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  1. #1
    Join Date
    Aug. 5, 2002
    Posts
    667

    Default Tips & Advice for Treating Rust Spots on a Steel Trailer - for a Newbie

    Hey folks,

    We have a 2012 steel trailer (our first trailer that is steel). It has a few minor scuff marks that are rusty. The trailer repair shop guy told me to buy por-15 rust inhibitor.

    Its ordered and shipping.

    So, I am about to enter scary and mysterious world of treating rust.

    Meanwhile, I thought that asking all the been-there-done-that COTH folks would make for an interesting thread....



  2. #2
    Join Date
    Feb. 25, 2012
    Location
    Montana
    Posts
    2,946

    Default

    Well, sounds like you are off to agreat start. You could take it to a sandblasting/paint shop to go over the spots (or you could do it yourself if you know how to do it) then prime it, and repaint it. I think there is a primer that has rust inhibitor of some sort (been awhile and I m not sure we used it) but paint places will have it.Not a rust expert by ANY means!! Very interested in this, love my trailer but this is an issue for sure!



  3. #3
    Join Date
    Apr. 2, 2009
    Location
    North Carolina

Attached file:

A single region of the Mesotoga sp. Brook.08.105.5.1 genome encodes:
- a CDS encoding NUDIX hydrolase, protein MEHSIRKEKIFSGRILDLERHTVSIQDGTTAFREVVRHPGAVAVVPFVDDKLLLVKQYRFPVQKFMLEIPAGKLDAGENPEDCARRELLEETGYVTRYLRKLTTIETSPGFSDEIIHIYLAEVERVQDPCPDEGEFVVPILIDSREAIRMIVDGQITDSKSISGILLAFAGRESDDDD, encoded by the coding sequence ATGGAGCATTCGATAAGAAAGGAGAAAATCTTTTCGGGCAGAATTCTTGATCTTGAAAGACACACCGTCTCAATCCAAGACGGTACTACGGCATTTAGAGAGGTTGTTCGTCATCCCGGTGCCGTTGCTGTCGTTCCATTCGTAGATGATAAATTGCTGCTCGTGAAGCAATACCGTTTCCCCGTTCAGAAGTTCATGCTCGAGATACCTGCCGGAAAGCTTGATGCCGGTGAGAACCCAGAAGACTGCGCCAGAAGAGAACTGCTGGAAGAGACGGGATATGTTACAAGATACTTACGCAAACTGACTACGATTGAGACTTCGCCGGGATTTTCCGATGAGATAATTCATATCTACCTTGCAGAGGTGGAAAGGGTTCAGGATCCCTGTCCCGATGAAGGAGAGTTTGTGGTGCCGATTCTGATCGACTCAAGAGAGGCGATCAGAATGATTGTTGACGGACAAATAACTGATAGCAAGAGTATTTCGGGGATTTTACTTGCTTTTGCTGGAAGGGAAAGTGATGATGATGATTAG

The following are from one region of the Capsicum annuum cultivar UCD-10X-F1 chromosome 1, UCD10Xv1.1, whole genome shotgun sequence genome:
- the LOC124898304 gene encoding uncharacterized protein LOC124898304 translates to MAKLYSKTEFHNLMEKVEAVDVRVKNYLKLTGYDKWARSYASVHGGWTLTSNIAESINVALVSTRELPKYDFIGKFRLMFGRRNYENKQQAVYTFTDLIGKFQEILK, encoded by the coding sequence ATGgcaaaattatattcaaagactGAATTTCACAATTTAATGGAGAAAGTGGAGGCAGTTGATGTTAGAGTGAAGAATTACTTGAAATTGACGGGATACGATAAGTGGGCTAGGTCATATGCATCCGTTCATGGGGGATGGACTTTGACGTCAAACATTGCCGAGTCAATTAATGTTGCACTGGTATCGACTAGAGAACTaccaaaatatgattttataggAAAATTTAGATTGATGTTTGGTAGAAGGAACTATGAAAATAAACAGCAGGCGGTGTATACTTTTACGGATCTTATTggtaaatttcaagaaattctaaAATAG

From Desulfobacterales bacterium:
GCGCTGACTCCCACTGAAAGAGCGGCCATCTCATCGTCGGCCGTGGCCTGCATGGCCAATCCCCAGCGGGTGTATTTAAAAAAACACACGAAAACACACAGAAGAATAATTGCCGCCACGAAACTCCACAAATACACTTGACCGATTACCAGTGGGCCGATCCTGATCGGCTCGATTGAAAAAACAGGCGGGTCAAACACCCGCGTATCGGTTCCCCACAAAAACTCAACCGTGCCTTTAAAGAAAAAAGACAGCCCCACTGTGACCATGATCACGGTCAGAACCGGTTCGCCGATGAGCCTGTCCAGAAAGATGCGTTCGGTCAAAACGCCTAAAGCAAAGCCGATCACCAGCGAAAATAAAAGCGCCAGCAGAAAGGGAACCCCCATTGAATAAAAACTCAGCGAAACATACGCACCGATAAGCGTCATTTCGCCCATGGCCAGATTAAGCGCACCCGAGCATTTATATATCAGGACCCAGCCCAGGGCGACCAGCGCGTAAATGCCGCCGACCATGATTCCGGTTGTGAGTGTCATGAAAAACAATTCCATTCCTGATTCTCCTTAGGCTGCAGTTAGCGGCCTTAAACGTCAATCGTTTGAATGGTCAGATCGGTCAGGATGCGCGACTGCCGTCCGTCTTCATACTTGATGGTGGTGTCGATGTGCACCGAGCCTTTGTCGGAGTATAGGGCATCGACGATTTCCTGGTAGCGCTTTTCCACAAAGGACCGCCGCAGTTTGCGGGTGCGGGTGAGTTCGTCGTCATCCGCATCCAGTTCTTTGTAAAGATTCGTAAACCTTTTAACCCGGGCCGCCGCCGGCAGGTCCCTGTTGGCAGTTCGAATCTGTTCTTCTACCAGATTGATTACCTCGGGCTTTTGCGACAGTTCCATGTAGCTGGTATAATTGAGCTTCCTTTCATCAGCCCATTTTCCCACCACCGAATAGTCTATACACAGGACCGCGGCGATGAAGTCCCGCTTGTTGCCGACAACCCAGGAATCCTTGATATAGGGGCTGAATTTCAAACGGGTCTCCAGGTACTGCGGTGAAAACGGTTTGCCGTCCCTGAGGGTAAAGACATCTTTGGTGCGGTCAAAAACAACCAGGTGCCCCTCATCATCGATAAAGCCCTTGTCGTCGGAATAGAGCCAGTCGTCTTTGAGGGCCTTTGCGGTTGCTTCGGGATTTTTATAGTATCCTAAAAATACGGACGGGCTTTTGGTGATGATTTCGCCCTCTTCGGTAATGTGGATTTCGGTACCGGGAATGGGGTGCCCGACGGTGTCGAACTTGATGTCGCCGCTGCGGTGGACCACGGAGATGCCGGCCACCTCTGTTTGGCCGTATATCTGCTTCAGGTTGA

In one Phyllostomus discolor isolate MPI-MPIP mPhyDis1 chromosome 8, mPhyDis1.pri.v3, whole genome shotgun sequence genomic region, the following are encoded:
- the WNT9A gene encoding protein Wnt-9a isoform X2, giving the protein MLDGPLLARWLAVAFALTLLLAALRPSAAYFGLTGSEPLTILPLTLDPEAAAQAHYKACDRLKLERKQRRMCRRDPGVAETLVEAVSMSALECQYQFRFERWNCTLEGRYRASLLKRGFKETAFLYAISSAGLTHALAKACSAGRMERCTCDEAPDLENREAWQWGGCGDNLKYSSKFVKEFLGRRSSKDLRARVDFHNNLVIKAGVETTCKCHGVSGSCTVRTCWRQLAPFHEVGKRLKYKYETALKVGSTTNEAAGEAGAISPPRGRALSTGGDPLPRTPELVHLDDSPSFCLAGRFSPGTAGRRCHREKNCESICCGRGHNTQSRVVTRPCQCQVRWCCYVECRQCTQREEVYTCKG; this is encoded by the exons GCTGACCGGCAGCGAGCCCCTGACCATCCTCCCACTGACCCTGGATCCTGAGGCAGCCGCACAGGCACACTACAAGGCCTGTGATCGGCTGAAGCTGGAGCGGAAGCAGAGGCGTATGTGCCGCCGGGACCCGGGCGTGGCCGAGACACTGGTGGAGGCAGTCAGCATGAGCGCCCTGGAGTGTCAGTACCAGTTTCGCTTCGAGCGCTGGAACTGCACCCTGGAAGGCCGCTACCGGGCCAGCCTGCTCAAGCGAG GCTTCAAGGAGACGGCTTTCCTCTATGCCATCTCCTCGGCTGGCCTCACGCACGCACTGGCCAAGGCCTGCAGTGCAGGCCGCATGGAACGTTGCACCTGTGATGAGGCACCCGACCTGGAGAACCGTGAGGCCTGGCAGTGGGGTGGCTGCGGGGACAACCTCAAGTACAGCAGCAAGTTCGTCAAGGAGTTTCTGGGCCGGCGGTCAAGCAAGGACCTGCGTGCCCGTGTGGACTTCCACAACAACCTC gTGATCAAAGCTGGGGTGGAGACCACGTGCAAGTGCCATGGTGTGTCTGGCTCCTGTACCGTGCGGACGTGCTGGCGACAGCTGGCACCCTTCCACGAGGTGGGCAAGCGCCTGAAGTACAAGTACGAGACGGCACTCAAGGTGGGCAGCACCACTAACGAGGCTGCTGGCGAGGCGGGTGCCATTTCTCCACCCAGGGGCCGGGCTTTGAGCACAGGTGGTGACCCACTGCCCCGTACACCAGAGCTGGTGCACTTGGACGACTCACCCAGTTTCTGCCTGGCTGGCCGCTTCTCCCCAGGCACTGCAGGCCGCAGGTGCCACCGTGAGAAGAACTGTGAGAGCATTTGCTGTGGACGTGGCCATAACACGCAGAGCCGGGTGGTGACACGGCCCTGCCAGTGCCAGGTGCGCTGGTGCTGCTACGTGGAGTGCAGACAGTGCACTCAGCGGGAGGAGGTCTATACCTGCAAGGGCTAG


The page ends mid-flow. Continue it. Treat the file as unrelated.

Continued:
Posts
    5,413

    Default

    It's really not a big deal, I swear. I just use a dremel to sand them down to bare metal and spray clear rustoleum on top to protect it. If it's an easy to match color like white, you could use the white instead -- mine is bright blue, so I don't try, LOL. A little bare patch here and there doesn't bother me.

    I also only mess with it if it is a damaged area (a farm worker hit one of my stock side panels with an implement, sigh). Small patches of surface rust don't bother and aren't a big deal. I just keep an eye on them and run a finger over them to feel them out now and again. But it really is pretty simple and I LOVE me some steel any day!



  4. #4
    Join Date
    Jan. 25, 2008
    Location
    Vermont
    Posts
    530

    Default

    Sand, rustoleum, and if you are worried, repaint over that. Sanding down is the really key part of that. If you're talking surface rust on flat areas, this is easy and painless, but you do have to keep on top of it. Make sure you also get rustoleum into the parts that are rusty - I have found that the aerosol cans of it don't do nearly as nice a job as the jugs of it you can paint on yourself.

    I have a 1980 Kingston that I used to spend hours and hours and HOURS on each spring, and last year I just gave up. Until my trailer guy tells me I need to do something about a particular spot, I just leave it alone. I'm letting it go slowly and gracefully and saving the money and energy by saving for a new trailer.
    life + horses
    beljoeor.blogspot.com



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